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Thread: What are you feeding your carnivore?

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  1. #1
    Join Date
    Jan 2012
    Location
    Brooklyn, NY
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    39

    What are you feeding your carnivore?

    Cats are OBLIGATE carnivores

    Meaning they need meat to live. They cannot turn vegetable matter into the vitamins they need to thrive. They will survive on bagged garbage. Like us they will also develop chronic diseases. A major one being diabetes.

    It has took me a long time to finally realize that I needed to do something about what I eat, but for years I have been feeding my cats like royalty Meaning they get free range turkey, rabbit, duck, liver and whatever else meaty they beg for. There favorite is popcorn but since I stopped eating it and they can't cook, they deal without it

  2. #2
    Join Date
    Jan 2011
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    1,784
    I would prefer to do a raw diet like that. Sadly I foster, so I have to feed them something that the adopting families will feed. Otherwise, their transition to their new homes will be even harder, increasing the likelihood of returns. I feed grain-free food (they went grain-free before I did) and try to get them to eat more canned than dry. The dry has more protein and fat than any other dry food I've found, but it's still way carbier than a cat would normally eat. I've also started getting chicken liver for treats. They're a little suspicious but they're taking to it.

    One thing I've noticed about canned vs. dry is that my kitties who are really keen on the canned food tend to be leaner. The kibble freaks are the ones that tend to chunk up.

  3. #3
    Join Date
    May 2010
    Location
    Phoenix, AZ
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    1,883
    We feed our two cats canned cat food (Trader Joe's brand) and tuna. They seem to do all right. We would prefer to feed them a more whole-prey style diet, but they're both fussy eaters and we have a hard time getting them to eat anything that doesn't come in a bag or can.

    The dog gets mostly bone-in raw chicken parts and occasional liver, beef, and fish. He's a pretty healthy animal.
    Today I will: Eat food, not poison. Plan for success, not settle for failure. Live my real life, not a virtual one. Move and grow, not sit and die.

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  4. #4
    Join Date
    Dec 2011
    Location
    SF Bay Area, California
    Posts
    311
    It's sad to see the health problems of pets mirroring our own in this culture. I definitely listened with new ears as the vet at a very posh & well-recommended pet clinic patiently explained that cats just get old and naturally develop rotten teeth, kidney dysfunction and incontinence, obesity, and inflammatory joint problems. Purina- and Iams-sponsored placards in the exam and waiting rooms advised annual teeth cleanings (under general anaesthesia) and portion control for weight issues.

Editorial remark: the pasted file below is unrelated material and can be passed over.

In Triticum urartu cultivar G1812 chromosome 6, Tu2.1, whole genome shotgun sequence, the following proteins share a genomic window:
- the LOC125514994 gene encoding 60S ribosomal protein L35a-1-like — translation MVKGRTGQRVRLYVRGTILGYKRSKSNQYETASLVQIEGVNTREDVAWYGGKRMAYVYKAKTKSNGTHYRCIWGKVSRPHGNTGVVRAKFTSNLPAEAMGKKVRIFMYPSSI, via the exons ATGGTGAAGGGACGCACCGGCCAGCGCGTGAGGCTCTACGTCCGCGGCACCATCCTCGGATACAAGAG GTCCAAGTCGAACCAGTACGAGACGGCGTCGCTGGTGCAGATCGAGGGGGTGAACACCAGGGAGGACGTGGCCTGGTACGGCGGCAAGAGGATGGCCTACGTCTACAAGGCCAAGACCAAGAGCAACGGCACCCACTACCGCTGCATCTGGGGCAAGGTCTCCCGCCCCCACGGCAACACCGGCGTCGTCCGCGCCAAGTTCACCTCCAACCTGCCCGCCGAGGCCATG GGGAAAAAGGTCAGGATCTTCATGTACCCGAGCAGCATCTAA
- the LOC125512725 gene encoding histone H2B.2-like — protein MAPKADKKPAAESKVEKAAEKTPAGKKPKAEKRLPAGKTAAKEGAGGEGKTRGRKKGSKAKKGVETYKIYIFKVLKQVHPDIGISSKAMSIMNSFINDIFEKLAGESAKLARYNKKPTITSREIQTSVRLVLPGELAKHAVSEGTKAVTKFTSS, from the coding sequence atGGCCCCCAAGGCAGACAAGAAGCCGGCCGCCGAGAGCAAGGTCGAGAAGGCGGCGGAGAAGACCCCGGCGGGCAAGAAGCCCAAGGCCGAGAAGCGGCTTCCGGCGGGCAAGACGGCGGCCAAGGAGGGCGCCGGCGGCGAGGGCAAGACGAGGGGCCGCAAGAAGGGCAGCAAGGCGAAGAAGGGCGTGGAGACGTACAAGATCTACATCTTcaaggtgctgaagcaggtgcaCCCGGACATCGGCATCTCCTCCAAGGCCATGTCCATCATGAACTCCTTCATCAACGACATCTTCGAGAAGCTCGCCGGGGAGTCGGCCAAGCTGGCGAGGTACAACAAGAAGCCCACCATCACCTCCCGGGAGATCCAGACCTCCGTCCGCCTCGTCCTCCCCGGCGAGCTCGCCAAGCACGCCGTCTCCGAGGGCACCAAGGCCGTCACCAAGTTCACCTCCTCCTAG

But no one there could explain to me why cats ought to be eating corn, rice, and "soybean mill run" in the first place.
    Last edited by cantare; 01-31-2012 at 11:57 AM. Reason: typo--'Iams' is pet food, 'Iambs' is poetry

  5. #5
    Join Date
    Oct 2011
    Location
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    I don't have a cat, but one issue I've heard of with feeding cats a meat diet (which the of course need) is ensuring that there is supplementation with taurine. I'm sorry that I don't know more about why this is or how much, but I'd google it if I were you, as it could be an issue for the kitty's health!
    (I do love kitties but hub's allergies do not).
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  6. #6
    Join Date
    Jan 2011
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    Two years ago, we switched our then 15-year old overweight cat to a grain-free, raw food diet. Now a healthy and spry 17+, her black coat is less gray and she is much closer to an ideal weight. When we tell people how old she is, they are astounded.

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  7. #7
    Quote Originally Posted by ASmallOne View Post
    I don't have a cat, but one issue I've heard of with feeding cats a meat diet (which the of course need) is ensuring that there is supplementation with taurine. I'm sorry that I don't know more about why this is or how much, but I'd google it if I were you, as it could be an issue for the kitty's health!
    (I do love kitties but hub's allergies do not).
    Meat contains taurine.

  8. #8
    Join Date
    Nov 2011
    Location
    High Desert
    Posts
    638
    I feed my cat raw liver, giblets and hearts (chicken). He also likes turkey of course, pork and hamburger meat. He gets a can of sardines or salmon once a week.
    He also gets local made kibble made without grains, the amount the size of 2 mice. It has taurine in it and other supplements, friendly bacteria, cartilage and bone.

  9. #9
    Join Date
    Oct 2011
    Location
    British Columbia, Canada
    Posts
    117
    I feed my cat Orijen dry cat food. 80% meat, and grain free. I had a realization though.

    I know that snake owners regularily buy humanly killed mice and rats for their pets, why not cat owners?

    Checking prices online, you can get pre-killed feeder mice shipped to you for about $0.50 each. Two a day for only a buck?
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  10. #10
    Why buy dead mice when you can grow your own and let the cat have the fun of playing with a live mouse? If you put the mouse in the bathtub, there is less chance it will escape under some furniture, but even if it does escape, that's what the cat id for.

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